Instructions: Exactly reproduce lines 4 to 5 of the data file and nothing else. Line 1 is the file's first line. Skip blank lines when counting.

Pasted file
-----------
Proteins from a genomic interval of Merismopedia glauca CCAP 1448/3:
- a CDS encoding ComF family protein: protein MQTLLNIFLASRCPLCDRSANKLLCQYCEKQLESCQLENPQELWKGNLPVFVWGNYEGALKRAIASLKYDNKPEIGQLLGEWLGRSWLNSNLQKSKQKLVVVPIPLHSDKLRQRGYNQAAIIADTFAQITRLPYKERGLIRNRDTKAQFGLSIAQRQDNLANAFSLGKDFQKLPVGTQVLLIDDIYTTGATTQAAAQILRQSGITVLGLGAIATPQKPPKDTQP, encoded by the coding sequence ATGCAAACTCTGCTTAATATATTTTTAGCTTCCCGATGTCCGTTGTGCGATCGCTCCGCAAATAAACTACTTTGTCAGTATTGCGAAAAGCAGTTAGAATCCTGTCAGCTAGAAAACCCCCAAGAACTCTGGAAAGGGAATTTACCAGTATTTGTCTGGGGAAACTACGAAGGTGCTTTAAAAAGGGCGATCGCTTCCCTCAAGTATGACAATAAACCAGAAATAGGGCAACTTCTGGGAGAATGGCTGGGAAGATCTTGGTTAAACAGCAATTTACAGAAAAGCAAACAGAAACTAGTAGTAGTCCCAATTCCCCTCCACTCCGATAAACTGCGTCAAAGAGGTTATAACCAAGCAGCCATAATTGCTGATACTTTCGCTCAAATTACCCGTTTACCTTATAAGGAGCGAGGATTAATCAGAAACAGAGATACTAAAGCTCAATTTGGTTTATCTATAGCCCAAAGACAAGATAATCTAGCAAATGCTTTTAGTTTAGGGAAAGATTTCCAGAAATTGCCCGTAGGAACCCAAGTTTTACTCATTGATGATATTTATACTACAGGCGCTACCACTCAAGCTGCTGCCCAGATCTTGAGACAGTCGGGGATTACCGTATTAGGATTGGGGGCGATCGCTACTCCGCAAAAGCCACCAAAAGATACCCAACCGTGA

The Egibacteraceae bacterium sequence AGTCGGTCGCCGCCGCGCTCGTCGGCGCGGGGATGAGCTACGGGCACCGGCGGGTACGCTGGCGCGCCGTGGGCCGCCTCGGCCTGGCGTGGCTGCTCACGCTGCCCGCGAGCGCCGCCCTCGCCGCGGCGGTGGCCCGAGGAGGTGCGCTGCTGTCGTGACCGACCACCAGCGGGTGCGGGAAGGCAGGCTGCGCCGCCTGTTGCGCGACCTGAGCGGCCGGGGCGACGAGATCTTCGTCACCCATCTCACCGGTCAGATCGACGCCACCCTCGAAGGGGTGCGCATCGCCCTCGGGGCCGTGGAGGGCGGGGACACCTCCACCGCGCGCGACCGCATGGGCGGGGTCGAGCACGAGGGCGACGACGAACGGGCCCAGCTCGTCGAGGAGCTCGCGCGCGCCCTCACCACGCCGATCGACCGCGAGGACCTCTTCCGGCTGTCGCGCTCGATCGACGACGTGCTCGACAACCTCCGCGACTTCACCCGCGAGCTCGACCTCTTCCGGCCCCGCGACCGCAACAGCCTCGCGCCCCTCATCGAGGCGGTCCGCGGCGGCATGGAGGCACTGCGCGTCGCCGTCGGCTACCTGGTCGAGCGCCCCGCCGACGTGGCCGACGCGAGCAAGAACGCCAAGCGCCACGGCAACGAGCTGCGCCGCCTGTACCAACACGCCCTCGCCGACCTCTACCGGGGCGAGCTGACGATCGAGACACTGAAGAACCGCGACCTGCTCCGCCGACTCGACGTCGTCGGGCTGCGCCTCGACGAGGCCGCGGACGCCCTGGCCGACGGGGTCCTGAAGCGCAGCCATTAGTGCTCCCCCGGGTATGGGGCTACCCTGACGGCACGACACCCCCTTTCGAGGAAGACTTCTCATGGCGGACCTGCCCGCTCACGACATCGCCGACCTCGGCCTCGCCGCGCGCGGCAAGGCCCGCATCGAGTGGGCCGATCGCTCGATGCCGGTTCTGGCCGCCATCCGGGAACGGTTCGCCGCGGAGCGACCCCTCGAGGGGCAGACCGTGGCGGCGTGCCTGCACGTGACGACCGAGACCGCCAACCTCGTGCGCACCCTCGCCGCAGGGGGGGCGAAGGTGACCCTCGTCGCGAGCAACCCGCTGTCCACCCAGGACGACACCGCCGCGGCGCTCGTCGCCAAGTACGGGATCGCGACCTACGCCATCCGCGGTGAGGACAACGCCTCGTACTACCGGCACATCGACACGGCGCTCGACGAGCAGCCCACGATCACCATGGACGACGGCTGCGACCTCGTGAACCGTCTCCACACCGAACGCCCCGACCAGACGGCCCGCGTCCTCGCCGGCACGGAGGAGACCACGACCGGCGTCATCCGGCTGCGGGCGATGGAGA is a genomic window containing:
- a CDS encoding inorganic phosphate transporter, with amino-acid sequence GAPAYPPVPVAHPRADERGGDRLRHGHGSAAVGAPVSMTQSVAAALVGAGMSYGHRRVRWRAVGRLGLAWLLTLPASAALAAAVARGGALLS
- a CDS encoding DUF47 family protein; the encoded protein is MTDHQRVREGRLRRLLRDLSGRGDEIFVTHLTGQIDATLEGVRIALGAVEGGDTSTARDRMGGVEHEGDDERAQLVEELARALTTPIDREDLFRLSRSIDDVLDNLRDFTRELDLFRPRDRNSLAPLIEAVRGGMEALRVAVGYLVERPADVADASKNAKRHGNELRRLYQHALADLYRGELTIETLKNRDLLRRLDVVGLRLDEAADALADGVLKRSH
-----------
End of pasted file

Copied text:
- a CDS encoding inorganic phosphate transporter, with amino-acid sequence GAPAYPPVPVAHPRADERGGDRLRHGHGSAAVGAPVSMTQSVAAALVGAGMSYGHRRVRWRAVGRLGLAWLLTLPASAALAAAVARGGALLS
- a CDS encoding DUF47 family protein; the encoded protein is MTDHQRVREGRLRRLLRDLSGRGDEIFVTHLTGQIDATLEGVRIALGAVEGGDTSTARDRMGGVEHEGDDERAQLVEELARALTTPIDREDLFRLSRSIDDVLDNLRDFTRELDLFRPRDRNSLAPLIEAVRGGMEALRVAVGYLVERPADVADASKNAKRHGNELRRLYQHALADLYRGELTIETLKNRDLLRRLDVVGLRLDEAADALADGVLKRSH